Interestingly after some 25 flights I can confirm Peter's decree that she will fly well on one engine. She does indeed cope very well with asymmetric thrust after a problem I had during a take-off.

I initially setup both the throttles via a Y lead which worked well for a many flights, but then decided to give me trouble (in fact found to be broken). During take-off the right motor stuttered and then stopped completely a few seconds before rotation. So I continued the take-off and flew a few circuits one one motor. The compensating rudder input was quite linear with increasing power and so very predictable, so it was quite easy to fly a good approach and landing. She needed about 2/3rd throttle to fly in the cruise comfortably.

I did some more experimentation and found that you can take-off on one engine as long as you are careful during the throttle up - too fast and she will ground loop quite violently....even with full rudder deflection and tail wheel on the ground, quite exciting really.

I have since put each throttle into its own channel and, strange old thing, no more problems. But I must say this is a very capable aircraft with a wide CG range, good all round performance (even on one engine) and can be flown like a trainer or flick rolled to death across the sky - I think a great testament to the design.

Merry Christmas all.

Rob

Thread: Foam Wing Cutter
15/11/2019 09:04:54
Posted by Phil B on 15/11/2019 08:13:34:

I know a guy who uses metal guitar strings about 3 foot long, probably the top E string! He gets the right tension by tuning it! He can play status quo songs while it's warming up! 😜

laugh - Phil that made me laugh for ages.....

Thread: Centre of Gravity Machine
14/11/2019 15:21:28

Pete,

The Vanessa rig does work well but can be a bit fiddly with heavy models plus you need a strong hook to suspend the model from. It can also damage trailing edges if you are not careful with your positioning of the ropes.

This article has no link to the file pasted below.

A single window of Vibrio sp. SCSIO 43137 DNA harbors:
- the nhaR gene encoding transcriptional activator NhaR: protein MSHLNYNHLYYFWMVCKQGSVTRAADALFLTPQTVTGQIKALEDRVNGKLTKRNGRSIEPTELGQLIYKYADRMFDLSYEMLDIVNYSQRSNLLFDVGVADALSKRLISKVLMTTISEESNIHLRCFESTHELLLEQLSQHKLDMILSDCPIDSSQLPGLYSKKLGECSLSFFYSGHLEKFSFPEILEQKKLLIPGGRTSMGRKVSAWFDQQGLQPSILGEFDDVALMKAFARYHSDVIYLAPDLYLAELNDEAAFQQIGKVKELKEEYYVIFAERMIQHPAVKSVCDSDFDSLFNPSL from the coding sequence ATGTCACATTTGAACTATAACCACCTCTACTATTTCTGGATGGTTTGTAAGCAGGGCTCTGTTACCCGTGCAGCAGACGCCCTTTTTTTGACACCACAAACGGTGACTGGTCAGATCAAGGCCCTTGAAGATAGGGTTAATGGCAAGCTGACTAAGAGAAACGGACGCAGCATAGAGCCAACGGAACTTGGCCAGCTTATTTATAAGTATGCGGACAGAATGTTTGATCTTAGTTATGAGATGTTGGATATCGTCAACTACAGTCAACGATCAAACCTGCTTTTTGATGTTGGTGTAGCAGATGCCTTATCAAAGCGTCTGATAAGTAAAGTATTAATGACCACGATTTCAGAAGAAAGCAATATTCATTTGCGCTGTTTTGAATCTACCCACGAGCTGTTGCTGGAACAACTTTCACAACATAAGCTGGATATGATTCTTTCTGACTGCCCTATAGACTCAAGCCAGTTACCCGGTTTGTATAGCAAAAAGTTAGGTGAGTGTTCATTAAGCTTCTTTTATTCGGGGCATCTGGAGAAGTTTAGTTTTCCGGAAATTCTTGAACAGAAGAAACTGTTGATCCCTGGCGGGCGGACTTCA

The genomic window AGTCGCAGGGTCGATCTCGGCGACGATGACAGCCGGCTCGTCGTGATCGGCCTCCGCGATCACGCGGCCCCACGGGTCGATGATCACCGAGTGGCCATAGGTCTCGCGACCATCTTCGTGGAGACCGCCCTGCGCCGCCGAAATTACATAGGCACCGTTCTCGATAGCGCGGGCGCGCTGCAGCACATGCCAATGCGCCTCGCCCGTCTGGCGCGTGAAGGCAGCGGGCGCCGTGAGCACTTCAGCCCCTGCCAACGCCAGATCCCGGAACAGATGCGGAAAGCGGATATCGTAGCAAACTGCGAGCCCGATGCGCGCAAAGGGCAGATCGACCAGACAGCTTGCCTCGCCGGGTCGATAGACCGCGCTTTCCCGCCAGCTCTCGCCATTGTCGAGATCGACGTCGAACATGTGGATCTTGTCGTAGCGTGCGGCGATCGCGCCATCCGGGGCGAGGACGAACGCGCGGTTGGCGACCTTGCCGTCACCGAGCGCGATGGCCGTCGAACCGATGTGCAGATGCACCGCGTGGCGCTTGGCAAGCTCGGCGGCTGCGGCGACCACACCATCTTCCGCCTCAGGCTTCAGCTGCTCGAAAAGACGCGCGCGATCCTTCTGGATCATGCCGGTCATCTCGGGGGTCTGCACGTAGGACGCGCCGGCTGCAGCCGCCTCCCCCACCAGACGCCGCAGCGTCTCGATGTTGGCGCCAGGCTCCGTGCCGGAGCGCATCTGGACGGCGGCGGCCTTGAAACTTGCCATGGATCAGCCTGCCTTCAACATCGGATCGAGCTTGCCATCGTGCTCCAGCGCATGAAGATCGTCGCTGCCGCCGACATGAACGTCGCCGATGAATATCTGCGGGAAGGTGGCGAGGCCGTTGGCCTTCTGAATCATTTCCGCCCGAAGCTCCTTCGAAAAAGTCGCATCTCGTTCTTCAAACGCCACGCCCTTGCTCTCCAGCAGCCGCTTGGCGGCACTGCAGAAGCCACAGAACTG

For heavier models that you can't use your fingers for you could use some kitchen scales, a tape measure and a calculator (or an excel spreadsheet) - this is the most accurate way (to the nearest mm) and indeed the same method used on full size. It is very easy to do - if you are interested please PM me I can send you a document explaining how to.

Best

Rob

Thread: Easter Eagle Senior
11/09/2019 17:44:47

You have made a very nice job of your Eagle there Anders!

Thread: Model vs Trees
19/07/2019 17:16:34

Certainly could be Martin... I still lead into a banked turn with rudder/yaw pedal due my flying career starting in gliders...

Best

Rob

19/07/2019 16:43:51

However, the seeming majority of pilots trained on lightweight foam models and taught to use glide approaches may disagree - at least until they move on to a higher wing loaded warbird and wonder why all the runway is behind them!

Edited By Martin Harris on 19/07/2019 16:19:3

Well said Martin - I guess the argument is then do you try to use the same techniques for all models or do you use 1 method for one (e.g. foamy sport) and a different technique for another (e.g. heavier warbird). For me in the interests of primacy (when things go wrong and panic sets in you revert to the first thing you are taught) I teach the one method..

There are many documents around that have arguements for both methods, although it is the accident rate that drove the recommendations to the method we now teach. Sadly most things in aviation take an accident to change things especially documents or techniques. I often quote to my compatriots/pupils that "the day you stop learning about flying is the day you should stop". Techniques, ideas and understanding evolve all the time especially in the flight test world, howeever it is your students who often 'teach' you a great deal about flying, especially when they get something wrong....laugh